Women-led startups received just 2,3% of the global Venture Capital funding in 2020. That is a decrease from the year before. Haven’t we come further?
According to an American report produced by Accenture and Girls who code, women hold merely 16% of engineering roles and 27% of computing roles while being 45% more likely to leave a tech role. In addition, around half of all women who take on a job in the tech industry will drop it before turning 35, compared to one out of five in other types of jobs.
In short – the tech industry is a notorious gentleman’s club, and according to Harvard Business Review, male leaders outnumber women by four to one.
So we’re not there yet. At Oddwork we’re not, and chances are neither are you.
Are tech designs male by default?
There are consequences of the lack of female participation in tech and innovation processes. Here are some examples from a study conducted in 2016:
- Women are 17% more likely to die in a car accident and 34% more likely to get severe injuries. Why? Well, cars are designed for male safety. Test dummies for cars are designed to resemble adult males, meaning European legislation states that a car must be tested with a test dummy representing half of the world’s population. The so-called female test dummy (being a downsized version of the male one, representing about 5% of the female population) only has to be tested in the passenger seat.
- When Amazon tried to design an AI to assist in recruitment processes, the AI started penalising resumés with the word woman in it and adjectives more commonly used by women. Amazon made a few more attempts but ended up abandoning the project since the AI consistently learned that women are less likely to be selected in recruitment processes.
- In 2016, four years after Siri’s release, if you told Siri that you had been raped, she would not understand what you mean even though conversation motors were pretty good at responding to other types of distress. As icing on the cake, if you asked Siri to find you an abortion centre, she would send you to an adoption centre.
- When Apple launched their proclaimed most comprehensive health app ever in 2016, it could, among other things, track your copper intake but was missing one feature – a period tracker.
We need to change to attract, recruit and retain female tech talents
Simultaneously great individuals and organisations are working restlessly for change. We know from our front-of-the-line employer branding partners that one of the highest-ranking employer branding questions out there is: How can we change to attract, recruit and retain female talent in our organisations?
Malin Frithiofsson – author, speaker, president of the board of Women in Tech Gothenburg and Program Manager for Startup Norway – joined us in the third edition of Employer Branding Talks. Did you miss it? – Re-watch the entire talk here. We asked Malin some of our most pressing question:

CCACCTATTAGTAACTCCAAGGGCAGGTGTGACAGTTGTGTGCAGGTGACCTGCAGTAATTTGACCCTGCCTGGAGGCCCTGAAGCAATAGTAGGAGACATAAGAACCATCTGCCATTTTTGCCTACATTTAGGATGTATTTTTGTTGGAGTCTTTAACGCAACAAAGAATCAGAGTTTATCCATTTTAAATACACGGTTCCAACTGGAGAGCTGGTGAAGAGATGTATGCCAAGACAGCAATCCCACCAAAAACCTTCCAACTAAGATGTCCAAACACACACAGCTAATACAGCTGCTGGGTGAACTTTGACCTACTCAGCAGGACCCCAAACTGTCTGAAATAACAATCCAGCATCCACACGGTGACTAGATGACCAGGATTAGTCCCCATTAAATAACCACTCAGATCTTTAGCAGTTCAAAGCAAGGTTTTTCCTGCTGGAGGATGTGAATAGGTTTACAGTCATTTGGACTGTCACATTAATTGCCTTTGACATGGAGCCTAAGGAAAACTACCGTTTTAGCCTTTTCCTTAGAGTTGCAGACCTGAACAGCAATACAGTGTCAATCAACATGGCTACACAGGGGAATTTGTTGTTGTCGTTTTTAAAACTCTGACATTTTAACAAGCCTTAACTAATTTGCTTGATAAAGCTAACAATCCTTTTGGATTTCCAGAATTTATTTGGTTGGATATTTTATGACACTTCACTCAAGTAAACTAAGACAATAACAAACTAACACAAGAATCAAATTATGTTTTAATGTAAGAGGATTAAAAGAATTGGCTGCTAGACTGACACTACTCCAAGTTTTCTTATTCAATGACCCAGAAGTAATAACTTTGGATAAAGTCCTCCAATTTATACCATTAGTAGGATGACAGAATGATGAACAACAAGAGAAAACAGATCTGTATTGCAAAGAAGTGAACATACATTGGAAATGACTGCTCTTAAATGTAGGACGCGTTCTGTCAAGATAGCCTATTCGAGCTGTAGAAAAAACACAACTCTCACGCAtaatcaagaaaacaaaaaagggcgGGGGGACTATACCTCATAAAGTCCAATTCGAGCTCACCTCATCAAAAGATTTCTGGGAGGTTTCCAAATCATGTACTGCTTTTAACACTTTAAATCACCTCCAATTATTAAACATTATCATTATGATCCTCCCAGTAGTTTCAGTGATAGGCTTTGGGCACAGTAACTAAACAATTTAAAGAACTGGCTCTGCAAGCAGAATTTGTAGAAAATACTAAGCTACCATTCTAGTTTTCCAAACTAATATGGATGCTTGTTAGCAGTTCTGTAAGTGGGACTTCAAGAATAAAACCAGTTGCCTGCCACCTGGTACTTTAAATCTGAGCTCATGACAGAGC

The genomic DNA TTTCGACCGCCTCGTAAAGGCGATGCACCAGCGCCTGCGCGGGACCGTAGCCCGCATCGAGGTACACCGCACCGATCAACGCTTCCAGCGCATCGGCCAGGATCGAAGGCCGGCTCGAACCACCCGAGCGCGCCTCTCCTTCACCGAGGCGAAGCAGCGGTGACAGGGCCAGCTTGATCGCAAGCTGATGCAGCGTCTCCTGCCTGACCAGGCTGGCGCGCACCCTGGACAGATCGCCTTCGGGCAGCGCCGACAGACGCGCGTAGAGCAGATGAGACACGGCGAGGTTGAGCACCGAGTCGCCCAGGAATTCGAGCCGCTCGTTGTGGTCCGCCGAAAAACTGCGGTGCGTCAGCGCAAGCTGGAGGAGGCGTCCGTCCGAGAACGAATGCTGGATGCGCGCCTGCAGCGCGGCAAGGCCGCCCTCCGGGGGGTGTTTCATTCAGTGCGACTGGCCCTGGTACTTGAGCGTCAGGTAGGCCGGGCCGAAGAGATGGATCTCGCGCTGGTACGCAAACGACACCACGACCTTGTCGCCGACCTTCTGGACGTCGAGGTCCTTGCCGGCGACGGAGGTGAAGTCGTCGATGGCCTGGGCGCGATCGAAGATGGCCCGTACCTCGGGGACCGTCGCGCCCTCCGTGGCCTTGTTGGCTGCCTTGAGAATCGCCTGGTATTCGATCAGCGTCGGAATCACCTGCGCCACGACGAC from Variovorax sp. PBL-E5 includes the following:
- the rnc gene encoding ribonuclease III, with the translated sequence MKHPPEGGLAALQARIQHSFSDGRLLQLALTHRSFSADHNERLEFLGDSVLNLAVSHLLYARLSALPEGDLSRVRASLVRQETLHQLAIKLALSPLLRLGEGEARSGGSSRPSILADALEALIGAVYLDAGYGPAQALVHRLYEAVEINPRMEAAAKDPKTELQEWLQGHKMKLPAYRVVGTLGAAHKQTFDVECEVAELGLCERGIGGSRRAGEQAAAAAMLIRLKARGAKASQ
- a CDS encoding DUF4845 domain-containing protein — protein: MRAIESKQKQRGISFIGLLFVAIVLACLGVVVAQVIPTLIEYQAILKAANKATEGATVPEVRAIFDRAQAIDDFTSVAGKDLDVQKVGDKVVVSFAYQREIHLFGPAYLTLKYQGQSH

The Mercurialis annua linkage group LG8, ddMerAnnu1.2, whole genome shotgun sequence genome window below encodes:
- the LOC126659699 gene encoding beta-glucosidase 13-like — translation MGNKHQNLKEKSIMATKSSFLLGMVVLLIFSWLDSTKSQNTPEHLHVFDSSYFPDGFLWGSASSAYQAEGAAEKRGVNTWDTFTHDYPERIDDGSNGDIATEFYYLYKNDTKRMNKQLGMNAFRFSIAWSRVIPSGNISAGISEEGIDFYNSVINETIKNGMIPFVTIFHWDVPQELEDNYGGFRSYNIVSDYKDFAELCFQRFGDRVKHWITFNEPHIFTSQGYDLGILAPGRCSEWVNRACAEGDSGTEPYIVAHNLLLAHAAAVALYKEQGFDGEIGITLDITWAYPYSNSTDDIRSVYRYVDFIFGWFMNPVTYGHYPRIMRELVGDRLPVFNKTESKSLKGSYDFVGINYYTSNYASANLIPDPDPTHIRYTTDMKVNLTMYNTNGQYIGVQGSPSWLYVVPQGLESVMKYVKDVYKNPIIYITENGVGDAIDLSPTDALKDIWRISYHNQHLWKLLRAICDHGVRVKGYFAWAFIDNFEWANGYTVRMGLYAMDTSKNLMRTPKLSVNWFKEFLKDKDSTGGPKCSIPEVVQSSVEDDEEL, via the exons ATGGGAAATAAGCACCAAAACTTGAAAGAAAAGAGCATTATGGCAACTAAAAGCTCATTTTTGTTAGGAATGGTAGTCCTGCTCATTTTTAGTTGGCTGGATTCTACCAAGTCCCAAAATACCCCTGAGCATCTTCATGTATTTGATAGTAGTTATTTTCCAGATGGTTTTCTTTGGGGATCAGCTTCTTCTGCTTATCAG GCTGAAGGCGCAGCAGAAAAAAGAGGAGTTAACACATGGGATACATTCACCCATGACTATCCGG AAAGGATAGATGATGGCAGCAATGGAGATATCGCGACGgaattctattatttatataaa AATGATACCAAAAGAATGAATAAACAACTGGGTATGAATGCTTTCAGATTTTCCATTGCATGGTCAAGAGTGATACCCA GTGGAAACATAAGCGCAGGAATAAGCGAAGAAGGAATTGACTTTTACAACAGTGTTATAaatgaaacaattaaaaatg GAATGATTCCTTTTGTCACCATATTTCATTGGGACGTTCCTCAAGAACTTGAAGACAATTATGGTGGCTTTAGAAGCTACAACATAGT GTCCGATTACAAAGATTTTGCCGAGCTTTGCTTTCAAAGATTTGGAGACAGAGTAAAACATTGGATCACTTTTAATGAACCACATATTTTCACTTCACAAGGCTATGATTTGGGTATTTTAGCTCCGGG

How equal is the tech industry today?
The long answer is that the tech industry spans worldwide, so of course, it’s hard to draw a line in the sand for how equal the industry is across the board. Some tech companies do well when it comes to equality, and some do terribly, but the short answer is that the world, in general, isn’t equal – and the tech industry is doing a little worse than average.
What are the risks of an unequal tech industry?
The risks of an unequal tech industry are monumental. I usually compare it to people practising medicine, see all doctors take the Hippocratic oath – a set of global ethical vows to which they as a profession shall adhere. They take this oath because it’s in the nature of their work to interfere in complex systems with uncertain outcomes and wield great influence over other people’s lives.
I want to argue that the same is true for people working in technology – we also interfere in complex systems with uncertain outcomes, and we also wield a lot of power over other people’s lives. Talented engineers and entrepreneurs will decide many things in the future (and already now) that impact a vast majority of people. How we communicate, how we shop, how we work etc. We’ve seen repeatedly that the lack of perspective within the tech industry has led to an array of products and services designing out women and other minorities. The more we lean on technologies in our daily lives, the more critical it becomes that those technologies are designed equally.
What would you say is the most significant obstacle for females in the tech industry today? Is it even possible to boil it down to a single problem?
I’m not sure it’s possible to boil it down to just one problem. Still, if I were to try, I would say that the biggest obstacle for women in this industry today is the same problem that is true for women in all facets of their career and even their personal lives; we are perceived differently than men for the same behaviours.
Time and time again, studies have shown us that we are perceived as bossy when we behave assertively. When we behave professionally, we are perceived as cold, and so on. So, it’s not enough that women behave differently or “lean in” – when we do, we are not perceived in the same way as our male colleagues.